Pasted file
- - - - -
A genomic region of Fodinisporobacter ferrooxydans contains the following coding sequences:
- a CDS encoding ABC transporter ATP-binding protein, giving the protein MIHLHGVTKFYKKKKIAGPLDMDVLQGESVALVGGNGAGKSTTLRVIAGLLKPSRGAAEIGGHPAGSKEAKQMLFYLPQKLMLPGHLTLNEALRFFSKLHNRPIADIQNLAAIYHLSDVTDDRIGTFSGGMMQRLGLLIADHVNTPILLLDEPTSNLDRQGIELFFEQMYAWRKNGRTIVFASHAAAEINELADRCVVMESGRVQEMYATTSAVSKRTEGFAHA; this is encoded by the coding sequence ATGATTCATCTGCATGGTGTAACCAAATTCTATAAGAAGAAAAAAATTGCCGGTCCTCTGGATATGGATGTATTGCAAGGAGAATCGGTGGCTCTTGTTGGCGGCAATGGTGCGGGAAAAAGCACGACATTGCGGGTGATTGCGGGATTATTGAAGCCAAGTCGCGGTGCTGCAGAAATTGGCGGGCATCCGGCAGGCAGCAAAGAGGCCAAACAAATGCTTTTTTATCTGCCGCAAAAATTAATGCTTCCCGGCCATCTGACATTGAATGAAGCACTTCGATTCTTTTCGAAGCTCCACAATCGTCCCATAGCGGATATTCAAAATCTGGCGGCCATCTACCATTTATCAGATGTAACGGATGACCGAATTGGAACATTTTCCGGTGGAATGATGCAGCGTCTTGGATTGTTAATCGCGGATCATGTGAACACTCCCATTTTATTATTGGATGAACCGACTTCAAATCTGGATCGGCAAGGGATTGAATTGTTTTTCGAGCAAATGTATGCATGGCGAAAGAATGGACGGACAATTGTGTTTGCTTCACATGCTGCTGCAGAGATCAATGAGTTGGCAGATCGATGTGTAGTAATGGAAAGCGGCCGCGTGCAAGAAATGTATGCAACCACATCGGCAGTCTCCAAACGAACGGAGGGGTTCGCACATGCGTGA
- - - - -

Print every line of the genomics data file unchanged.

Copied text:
A genomic region of Fodinisporobacter ferrooxydans contains the following coding sequences:
- a CDS encoding ABC transporter ATP-binding protein, giving the protein MIHLHGVTKFYKKKKIAGPLDMDVLQGESVALVGGNGAGKSTTLRVIAGLLKPSRGAAEIGGHPAGSKEAKQMLFYLPQKLMLPGHLTLNEALRFFSKLHNRPIADIQNLAAIYHLSDVTDDRIGTFSGGMMQRLGLLIADHVNTPILLLDEPTSNLDRQGIELFFEQMYAWRKNGRTIVFASHAAAEINELADRCVVMESGRVQEMYATTSAVSKRTEGFAHA; this is encoded by the coding sequence ATGATTCATCTGCATGGTGTAACCAAATTCTATAAGAAGAAAAAAATTGCCGGTCCTCTGGATATGGATGTATTGCAAGGAGAATCGGTGGCTCTTGTTGGCGGCAATGGTGCGGGAAAAAGCACGACATTGCGGGTGATTGCGGGATTATTGAAGCCAAGTCGCGGTGCTGCAGAAATTGGCGGGCATCCGGCAGGCAGCAAAGAGGCCAAACAAATGCTTTTTTATCTGCCGCAAAAATTAATGCTTCCCGGCCATCTGACATTGAATGAAGCACTTCGATTCTTTTCGAAGCTCCACAATCGTCCCATAGCGGATATTCAAAATCTGGCGGCCATCTACCATTTATCAGATGTAACGGATGACCGAATTGGAACATTTTCCGGTGGAATGATGCAGCGTCTTGGATTGTTAATCGCGGATCATGTGAACACTCCCATTTTATTATTGGATGAACCGACTTCAAATCTGGATCGGCAAGGGATTGAATTGTTTTTCGAGCAAATGTATGCATGGCGAAAGAATGGACGGACAATTGTGTTTGCTTCACATGCTGCTGCAGAGATCAATGAGTTGGCAGATCGATGTGTAGTAATGGAAAGCGGCCGCGTGCAAGAAATGTATGCAACCACATCGGCAGTCTCCAAACGAACGGAGGGGTTCGCACATGCGTGA